Judo Olympian Satoshi Ishii to Fight in Polaris 11
Polaris announced that Olympic Gold Medalist Satoshi Ishii is set to fight Roger Gracie blackbelt Arya Esfandmaz on August 31st in Manchester.
Esfandmaz, a British fighter, belongs to the London Shoot fighters team, and has competed in a number of BJJ’s largest grappling events (including Abu Dhabi Grand Slam, IBJJF Europeans and Worlds, etc.).
Satoshi Ishii, born and bred in Japan, won Gold in the Heavyweight Division during the 2008 Summer Olympics in Beijing. He was just 21 years old for the 2008 Olympics, and was the Judo Junior World Champion in 2004.
Ready to learn some of Ishii’s secrets to Judo? Click Learn More!!
In recent years, Ishii has transitioned to No-Gi Jiu-Jitsu and MMA. He was promoted to BJJ black belt by Yuki Nakai and competed in the 2018 IBJJF No-Gi World Championships.
Ishii has a 22-8-1 MMA record as a heavyweight.
Because of his interest in competing MMA, Ishii developed ways to use his Judo experience without the gi.
For example, in this video Ishii teaches Ouchi Gari, a powerful foot sweep, for no gi:
Here, Ishii not only shows the grip that allows this technique to be used in no gi, but also shares some important adaptations that make this sweep really effective.
Instead of the traditional collar-sleeve grip that’s used for this technique with the gi, Ishii uses an underhook and elbow grip to control his opponent’s upper body. Note that Ishii is showing this technique using a left-handed stance.
Ishii also mentions one way of doing Ouchi Gari that he doesn’t prefer to use in no gi.
Some judo players will take their lapel hand and move it to grip their opponent’s back. They then “hang” off of their opponent, as Ishii demonstrated briefly. The point of this is to use your weight to force your opponent’s weight onto their target leg. Then, when you perform the sweep, your opponent falls, since the leg that was carrying all of their weight was taken away.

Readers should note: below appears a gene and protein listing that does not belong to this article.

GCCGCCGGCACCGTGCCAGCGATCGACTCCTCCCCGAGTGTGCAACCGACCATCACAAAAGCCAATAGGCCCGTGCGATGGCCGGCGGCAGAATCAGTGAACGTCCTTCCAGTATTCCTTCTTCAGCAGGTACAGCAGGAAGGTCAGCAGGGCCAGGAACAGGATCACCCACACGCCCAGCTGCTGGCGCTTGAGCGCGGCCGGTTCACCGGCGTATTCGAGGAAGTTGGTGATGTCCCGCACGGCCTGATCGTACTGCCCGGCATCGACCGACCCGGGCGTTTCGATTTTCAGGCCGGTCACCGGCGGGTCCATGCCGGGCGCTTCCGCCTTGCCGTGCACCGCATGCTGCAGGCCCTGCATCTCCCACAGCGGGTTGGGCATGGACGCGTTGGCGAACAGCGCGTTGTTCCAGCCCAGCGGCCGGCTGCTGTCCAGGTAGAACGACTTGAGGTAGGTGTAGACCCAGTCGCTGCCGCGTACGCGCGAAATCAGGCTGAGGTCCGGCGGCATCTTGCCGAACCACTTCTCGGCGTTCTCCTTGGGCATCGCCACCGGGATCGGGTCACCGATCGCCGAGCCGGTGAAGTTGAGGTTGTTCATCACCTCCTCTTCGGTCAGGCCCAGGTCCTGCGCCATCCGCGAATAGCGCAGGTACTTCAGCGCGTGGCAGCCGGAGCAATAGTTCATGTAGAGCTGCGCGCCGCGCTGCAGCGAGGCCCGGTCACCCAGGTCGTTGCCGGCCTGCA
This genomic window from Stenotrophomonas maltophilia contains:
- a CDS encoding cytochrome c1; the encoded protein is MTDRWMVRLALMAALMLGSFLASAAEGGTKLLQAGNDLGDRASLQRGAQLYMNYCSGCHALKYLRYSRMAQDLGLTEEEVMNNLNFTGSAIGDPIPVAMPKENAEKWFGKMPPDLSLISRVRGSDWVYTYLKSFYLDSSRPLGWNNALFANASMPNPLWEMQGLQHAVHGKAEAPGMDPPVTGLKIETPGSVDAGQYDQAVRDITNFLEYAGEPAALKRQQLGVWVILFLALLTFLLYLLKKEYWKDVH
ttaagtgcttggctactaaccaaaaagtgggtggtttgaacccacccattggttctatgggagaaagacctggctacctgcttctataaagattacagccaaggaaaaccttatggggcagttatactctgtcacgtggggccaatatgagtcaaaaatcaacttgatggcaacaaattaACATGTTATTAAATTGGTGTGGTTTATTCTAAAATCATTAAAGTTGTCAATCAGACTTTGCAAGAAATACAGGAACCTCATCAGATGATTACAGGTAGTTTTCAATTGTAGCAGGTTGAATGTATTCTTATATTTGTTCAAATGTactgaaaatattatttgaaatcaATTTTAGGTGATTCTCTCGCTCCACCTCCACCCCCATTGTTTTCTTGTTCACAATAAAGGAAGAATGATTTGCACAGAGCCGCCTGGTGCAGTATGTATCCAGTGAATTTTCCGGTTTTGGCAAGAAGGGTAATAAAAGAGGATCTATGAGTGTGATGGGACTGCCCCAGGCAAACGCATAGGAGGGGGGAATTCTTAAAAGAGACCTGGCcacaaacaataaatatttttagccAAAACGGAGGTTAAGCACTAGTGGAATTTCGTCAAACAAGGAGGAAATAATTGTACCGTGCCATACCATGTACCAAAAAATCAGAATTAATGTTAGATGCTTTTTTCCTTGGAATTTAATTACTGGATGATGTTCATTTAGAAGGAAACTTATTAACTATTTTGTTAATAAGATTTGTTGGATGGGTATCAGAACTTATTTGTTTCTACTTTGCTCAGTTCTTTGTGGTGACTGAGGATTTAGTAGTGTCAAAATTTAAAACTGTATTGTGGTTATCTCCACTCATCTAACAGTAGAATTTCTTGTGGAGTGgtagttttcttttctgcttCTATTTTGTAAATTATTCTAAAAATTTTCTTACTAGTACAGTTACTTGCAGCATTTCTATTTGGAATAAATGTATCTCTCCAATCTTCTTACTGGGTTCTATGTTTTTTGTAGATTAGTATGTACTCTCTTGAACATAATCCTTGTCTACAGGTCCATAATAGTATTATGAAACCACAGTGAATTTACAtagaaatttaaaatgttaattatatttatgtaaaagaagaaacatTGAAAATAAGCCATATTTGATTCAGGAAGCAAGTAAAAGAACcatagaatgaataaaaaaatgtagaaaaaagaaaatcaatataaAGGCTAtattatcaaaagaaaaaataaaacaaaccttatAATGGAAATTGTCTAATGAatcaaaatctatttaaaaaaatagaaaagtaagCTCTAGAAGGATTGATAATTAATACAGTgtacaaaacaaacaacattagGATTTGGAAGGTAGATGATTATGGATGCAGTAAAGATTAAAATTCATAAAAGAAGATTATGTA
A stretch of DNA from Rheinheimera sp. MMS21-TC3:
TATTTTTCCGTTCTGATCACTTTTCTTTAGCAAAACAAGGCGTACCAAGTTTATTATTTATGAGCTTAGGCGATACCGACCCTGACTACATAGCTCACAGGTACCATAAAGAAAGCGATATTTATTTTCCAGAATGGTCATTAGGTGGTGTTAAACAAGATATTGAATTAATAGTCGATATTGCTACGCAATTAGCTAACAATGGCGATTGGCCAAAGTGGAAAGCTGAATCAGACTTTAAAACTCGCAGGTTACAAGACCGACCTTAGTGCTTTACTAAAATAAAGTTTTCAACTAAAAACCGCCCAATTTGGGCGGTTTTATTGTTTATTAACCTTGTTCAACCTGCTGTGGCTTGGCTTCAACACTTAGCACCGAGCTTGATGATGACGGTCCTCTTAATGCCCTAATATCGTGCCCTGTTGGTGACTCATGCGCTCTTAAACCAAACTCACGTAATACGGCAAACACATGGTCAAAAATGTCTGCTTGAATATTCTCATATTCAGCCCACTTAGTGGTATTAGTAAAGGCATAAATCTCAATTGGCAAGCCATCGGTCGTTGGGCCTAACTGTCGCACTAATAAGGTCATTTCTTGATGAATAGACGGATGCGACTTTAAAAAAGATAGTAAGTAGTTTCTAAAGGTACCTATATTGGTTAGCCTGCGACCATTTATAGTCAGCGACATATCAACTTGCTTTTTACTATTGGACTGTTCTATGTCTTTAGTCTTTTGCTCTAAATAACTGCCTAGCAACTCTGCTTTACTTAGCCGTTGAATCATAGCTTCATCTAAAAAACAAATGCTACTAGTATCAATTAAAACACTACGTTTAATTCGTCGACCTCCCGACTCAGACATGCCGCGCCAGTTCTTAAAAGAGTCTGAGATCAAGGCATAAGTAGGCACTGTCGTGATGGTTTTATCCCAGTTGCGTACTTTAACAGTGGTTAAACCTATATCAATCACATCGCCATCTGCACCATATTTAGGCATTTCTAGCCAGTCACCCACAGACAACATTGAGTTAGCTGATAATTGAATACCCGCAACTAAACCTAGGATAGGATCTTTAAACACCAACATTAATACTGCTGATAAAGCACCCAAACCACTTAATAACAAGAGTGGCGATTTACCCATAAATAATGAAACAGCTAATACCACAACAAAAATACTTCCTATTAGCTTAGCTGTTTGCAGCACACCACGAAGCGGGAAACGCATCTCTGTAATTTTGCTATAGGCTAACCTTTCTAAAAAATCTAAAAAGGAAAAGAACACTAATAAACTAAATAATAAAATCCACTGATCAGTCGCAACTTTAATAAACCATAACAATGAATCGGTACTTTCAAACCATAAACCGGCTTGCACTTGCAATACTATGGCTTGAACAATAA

In this case, however, Ishii uses timing to perform the sweep rather than weight distribution. Ishii pulls his opponent towards him -- making his opponent step. Then, Ishii sweeps when his opponent is about to put his foot back on the ground.
This moment is when Ishii’s opponent has the least amount of weight on their target leg, since his opponent is temporarily has all of their weight on the non-target leg. No weight on the target leg means it’s easy to sweep, as Ishii shows.
If the timing is right for this sweep, your opponent goes down easily.
Ishii also explains the need to keep your sweeping foot close to the ground. This is because your opponent has a chance to regain their balance and step out of the sweep if you raise their leg too much.
Look for this in the next Polaris! With all this experience, Ishii and Esfandmaz are sure to have an interesting match. Especially since Esfandmaz said he plans do standup with Ishii.
Be sure to check out Ishii and Esfandmaz in Polaris 11 on August 31st!
Satoshi Ishii has had quite the storied career and the story continues with his involvement in events like Polaris and Quintet. He is now sharing his Japanese Judo Secrets. Get ready to throw and be thrown!